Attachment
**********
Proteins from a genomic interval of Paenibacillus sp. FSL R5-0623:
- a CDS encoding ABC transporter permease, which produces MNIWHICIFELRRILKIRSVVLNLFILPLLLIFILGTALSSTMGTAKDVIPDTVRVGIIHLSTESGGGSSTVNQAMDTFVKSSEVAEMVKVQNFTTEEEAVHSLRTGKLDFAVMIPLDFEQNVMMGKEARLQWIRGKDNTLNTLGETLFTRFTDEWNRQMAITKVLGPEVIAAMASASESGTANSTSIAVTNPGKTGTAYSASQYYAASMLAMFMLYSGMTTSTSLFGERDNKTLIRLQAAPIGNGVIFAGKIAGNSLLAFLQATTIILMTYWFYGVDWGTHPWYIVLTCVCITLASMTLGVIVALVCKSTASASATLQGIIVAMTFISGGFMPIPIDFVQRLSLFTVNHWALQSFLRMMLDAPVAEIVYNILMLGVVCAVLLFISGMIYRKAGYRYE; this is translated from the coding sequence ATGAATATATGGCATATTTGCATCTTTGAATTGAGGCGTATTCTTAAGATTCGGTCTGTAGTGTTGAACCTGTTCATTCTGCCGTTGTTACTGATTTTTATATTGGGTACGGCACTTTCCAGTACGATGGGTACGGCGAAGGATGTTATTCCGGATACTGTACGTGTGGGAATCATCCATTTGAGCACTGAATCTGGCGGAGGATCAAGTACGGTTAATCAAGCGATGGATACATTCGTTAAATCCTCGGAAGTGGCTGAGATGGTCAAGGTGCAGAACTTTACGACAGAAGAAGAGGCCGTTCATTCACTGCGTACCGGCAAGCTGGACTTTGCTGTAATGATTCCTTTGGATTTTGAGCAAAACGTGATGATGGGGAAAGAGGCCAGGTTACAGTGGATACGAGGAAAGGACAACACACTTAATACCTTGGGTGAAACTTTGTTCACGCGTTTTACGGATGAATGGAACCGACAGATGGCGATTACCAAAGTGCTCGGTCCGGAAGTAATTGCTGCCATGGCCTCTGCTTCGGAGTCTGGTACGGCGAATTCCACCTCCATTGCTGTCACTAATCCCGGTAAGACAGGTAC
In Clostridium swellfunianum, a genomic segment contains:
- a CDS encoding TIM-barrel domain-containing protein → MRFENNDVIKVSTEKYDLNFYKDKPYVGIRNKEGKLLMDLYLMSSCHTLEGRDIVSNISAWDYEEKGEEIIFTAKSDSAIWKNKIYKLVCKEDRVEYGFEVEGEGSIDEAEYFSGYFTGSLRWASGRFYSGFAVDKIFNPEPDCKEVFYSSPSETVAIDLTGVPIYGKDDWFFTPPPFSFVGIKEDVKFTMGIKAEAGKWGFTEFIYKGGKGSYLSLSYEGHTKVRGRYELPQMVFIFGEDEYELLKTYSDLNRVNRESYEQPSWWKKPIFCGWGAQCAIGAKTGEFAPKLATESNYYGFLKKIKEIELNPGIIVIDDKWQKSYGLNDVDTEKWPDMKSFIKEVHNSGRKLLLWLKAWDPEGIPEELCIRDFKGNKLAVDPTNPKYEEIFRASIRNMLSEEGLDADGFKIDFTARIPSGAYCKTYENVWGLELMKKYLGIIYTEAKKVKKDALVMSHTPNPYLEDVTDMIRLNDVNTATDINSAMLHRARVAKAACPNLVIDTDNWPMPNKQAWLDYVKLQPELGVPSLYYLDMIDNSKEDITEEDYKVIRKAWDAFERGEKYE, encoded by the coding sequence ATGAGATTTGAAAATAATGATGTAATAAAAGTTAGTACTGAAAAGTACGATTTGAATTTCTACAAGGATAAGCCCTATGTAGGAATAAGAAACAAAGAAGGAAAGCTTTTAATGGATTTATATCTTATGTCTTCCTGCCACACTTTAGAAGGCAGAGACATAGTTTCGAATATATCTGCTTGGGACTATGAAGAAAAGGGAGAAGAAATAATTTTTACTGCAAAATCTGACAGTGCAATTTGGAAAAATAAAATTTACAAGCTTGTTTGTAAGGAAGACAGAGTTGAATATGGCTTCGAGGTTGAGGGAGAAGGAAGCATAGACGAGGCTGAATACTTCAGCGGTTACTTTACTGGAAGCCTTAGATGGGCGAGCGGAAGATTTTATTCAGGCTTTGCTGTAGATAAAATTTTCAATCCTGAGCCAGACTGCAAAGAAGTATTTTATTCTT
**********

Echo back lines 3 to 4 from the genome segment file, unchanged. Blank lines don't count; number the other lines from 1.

In Clostridium swellfunianum, a genomic segment contains:
- a CDS encoding TIM-barrel domain-containing protein → MRFENNDVIKVSTEKYDLNFYKDKPYVGIRNKEGKLLMDLYLMSSCHTLEGRDIVSNISAWDYEEKGEEIIFTAKSDSAIWKNKIYKLVCKEDRVEYGFEVEGEGSIDEAEYFSGYFTGSLRWASGRFYSGFAVDKIFNPEPDCKEVFYSSPSETVAIDLTGVPIYGKDDWFFTPPPFSFVGIKEDVKFTMGIKAEAGKWGFTEFIYKGGKGSYLSLSYEGHTKVRGRYELPQMVFIFGEDEYELLKTYSDLNRVNRESYEQPSWWKKPIFCGWGAQCAIGAKTGEFAPKLATESNYYGFLKKIKEIELNPGIIVIDDKWQKSYGLNDVDTEKWPDMKSFIKEVHNSGRKLLLWLKAWDPEGIPEELCIRDFKGNKLAVDPTNPKYEEIFRASIRNMLSEEGLDADGFKIDFTARIPSGAYCKTYENVWGLELMKKYLGIIYTEAKKVKKDALVMSHTPNPYLEDVTDMIRLNDVNTATDINSAMLHRARVAKAACPNLVIDTDNWPMPNKQAWLDYVKLQPELGVPSLYYLDMIDNSKEDITEEDYKVIRKAWDAFERGEKYE, encoded by the coding sequence ATGAGATTTGAAAATAATGATGTAATAAAAGTTAGTACTGAAAAGTACGATTTGAATTTCTACAAGGATAAGCCCTATGTAGGAATAAGAAACAAAGAAGGAAAGCTTTTAATGGATTTATATCTTATGTCTTCCTGCCACACTTTAGAAGGCAGAGACATAGTTTCGAATATATCTGCTTGGGACTATGAAGAAAAGGGAGAAGAAATAATTTTTACTGCAAAATCTGACAGTGCAATTTGGAAAAATAAAATTTACAAGCTTGTTTGTAAGGAAGACAGAGTTGAATATGGCTTCGAGGTTGAGGGAGAAGGAAGCATAGACGAGGCTGAATACTTCAGCGGTTACTTTACTGGAAGCCTTAGATGGGCGAGCGGAAGATTTTATTCAGGCTTTGCTGTAGATAAAATTTTCAATCCTGAGCCAGACTGCAAAGAAGTATTTTATTCTT